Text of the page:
While cleaning and going through stuff back in September of 2019, I pulled out a folder of short stories my mom had written 31 years ago. Rummaging through them, I came across one she had written about her sisters. It reminded me how fortunate I was to have some of the most wonderful and amazing aunts.
My aunts had very large hearts, and they sacrificed greatly, in different ways, to always make me feel wanted and loved. They kept me, cooked for me, took care of me when I was sick, consoled me when I was sad, and celebrated my successes. I had seven aunts, but only knew six of them. The picture below is of Mommy and five of my seven aunties.
Aunt Alberta, whom we called Aunt Bert, oh did she love to talk! Mommy wrote, “she can talk to me for an hour, and I’ll never have a clue as to what she is talking about.”
Mommy described her perfectly when she said her heart was big as a mountain. She really would do anything she could to help others, especially family and friends.
A life-lesson from Aunt Bert, “The greatest gift, is to give someone else a gift!” She gave me rides when I didn’t have one. She slipped me cash when I didn’t have money or just for me, “to treat yourself!” You could hear Aunt Bert whistling from a mile away.
Aunt Alene, whom we called Aunt Dean, is the grand lady my youngest son, is named after. A few weeks before she passed away, I was watching over her while her husband, Uncle Claudus, was away for a short while. I was nearly due to deliver my second child. While we visited, Auntie asked me to do one thing for her–to please name my baby after her.
Not long after, when my youngest son was born, he became another aspect of her legacy. His name is Trevor Dean.
Mommy describes Aunt Dean as a mothering type. She wrote that Auntie’s greatest desire in life was to be a wife and mother. Mommy wrote, “Being a very warm, understanding and sensitive person, she fills that position perfectly.”
Aunt Dean is the reason I love chocolate cake. There was always one sitting in her kitchen. Her cakes were the best and her secret ingredient was LOVE!
Now to my Aunt Rena Vay. I spent summer with her, and they were the greatest! Mom wrote, “ I think she will be a teenager forever and never grow old–she thinks and acts young.”
Aunt Rena Vay loved to listen to music and dance. I think I got my love for music from her. Also, she would make you smile with her sass.
My Aunt Redith always looked like she stepped out of a magazine. Mommy wrote of the second-eldest of her fifteen siblings, “To look at this lady, one would never guess she was one of our brood, being fashionable, she is very chic and classy.” Aunt Redith taught me it didn’t matter what obstacles life landed in my path, I could still overcome anything and be anything that I set my mind to. I love plays and museums because of her.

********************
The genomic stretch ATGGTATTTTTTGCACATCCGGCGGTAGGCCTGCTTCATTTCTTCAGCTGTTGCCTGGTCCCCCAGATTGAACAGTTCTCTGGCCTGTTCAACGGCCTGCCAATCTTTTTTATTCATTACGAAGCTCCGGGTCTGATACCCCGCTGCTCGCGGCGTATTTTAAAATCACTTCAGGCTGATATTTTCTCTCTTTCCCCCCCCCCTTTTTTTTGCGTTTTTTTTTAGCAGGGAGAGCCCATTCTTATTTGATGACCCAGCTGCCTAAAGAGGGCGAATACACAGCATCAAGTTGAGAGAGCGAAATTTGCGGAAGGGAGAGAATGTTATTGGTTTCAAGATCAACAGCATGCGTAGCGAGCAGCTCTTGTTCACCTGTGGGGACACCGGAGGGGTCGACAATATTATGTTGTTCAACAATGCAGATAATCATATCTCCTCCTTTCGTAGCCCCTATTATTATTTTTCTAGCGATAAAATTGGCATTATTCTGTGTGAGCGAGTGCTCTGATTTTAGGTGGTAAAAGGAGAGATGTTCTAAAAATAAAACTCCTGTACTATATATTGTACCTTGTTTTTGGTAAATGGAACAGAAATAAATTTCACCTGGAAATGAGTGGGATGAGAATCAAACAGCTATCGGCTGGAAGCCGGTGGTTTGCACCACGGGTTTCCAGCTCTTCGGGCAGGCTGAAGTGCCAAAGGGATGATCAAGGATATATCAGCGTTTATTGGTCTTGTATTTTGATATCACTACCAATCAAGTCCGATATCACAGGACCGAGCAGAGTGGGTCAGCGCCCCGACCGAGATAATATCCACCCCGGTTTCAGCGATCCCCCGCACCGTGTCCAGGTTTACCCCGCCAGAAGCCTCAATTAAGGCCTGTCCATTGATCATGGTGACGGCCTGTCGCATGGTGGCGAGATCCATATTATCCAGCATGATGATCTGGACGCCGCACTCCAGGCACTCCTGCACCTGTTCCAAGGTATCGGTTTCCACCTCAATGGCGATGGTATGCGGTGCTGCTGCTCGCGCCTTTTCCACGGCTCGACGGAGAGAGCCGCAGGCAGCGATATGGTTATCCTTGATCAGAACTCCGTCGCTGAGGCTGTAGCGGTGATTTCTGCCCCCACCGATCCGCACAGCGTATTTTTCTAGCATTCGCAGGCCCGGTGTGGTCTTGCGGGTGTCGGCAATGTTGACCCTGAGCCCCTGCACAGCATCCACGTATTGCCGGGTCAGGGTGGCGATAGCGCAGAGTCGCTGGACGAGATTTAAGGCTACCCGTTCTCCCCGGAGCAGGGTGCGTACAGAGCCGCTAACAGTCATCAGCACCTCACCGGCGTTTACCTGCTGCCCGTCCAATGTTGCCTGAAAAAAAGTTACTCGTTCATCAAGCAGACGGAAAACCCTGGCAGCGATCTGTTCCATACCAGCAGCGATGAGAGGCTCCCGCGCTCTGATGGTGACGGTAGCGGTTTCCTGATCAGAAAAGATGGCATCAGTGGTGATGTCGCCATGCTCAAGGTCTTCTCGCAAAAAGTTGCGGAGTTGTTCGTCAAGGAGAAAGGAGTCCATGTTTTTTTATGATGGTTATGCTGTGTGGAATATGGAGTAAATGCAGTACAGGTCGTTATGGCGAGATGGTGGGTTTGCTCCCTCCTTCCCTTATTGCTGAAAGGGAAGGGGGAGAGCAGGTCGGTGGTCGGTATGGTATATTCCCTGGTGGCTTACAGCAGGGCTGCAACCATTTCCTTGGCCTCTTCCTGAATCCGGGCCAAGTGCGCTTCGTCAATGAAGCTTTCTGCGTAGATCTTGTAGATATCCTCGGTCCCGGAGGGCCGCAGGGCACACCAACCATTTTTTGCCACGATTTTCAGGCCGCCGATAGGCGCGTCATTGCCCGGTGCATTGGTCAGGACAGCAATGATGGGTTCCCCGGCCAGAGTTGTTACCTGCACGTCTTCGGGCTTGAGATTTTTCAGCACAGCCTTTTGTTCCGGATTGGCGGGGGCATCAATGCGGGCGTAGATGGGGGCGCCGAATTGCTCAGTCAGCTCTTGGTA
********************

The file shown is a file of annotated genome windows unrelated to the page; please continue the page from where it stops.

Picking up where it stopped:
Aunt Ruth knew how to pray! She taught me that Heaven’s currency was faith and prayer was how to cultivate your faith. Mommy’s description of her before she found God is a side of Aunt Ruth that I didn’t know. She wrote that during Aunt Ruth’s teen years, she worked as a cocktail waitress and she loved to party. Her description of Aunt Ruth in her later years, is the Auntie I grew up knowing. Mommy wrote, “Her faith, church and family were her world.”
Aunt Gertrude, whom we called Aunt Gertie, was the oldest of my aunts. Mommy wrote, “she is a sweet, shy, almost backward lady.” What I remember most about Aunt Gertie was her making me paper dolls to play with Grandma Sexton (the mother of this grand tribe), and rocking me in the rocking chair. I guess I got my love of rocking from her.
Last is Aunt Rebecca. I never knew her. Mommy wrote, “Rebecca, I never knew her. She died before I was born. Had she lived I’m sure she would be just as unique as the rest.”
I’m sure she would have given me a piece of her to store in my heart like the rest of my aunties did.
“The most important thing to me is that I know I’m truly blessed for having such wonderful, loving sisters.
“Through every event in my life, they have been there for me, to be happy for me, cry with me, and always supportive.
“I hope they know and realize how much I love, respect, and adore each one of them.”
“To me they are the best sisters anyone could ever hope to have.”
Written by my mother, about her sisters, whom my aunties called Macky.
Through every event in my childhood they were there. They cleaned up my scraped knees, wiped away my tears and loved me. With my mother being the youngest of the 16 children, and me being the youngest of 60 grandchildren, my aunties were more like grandmothers.
They are so missed and forever loved.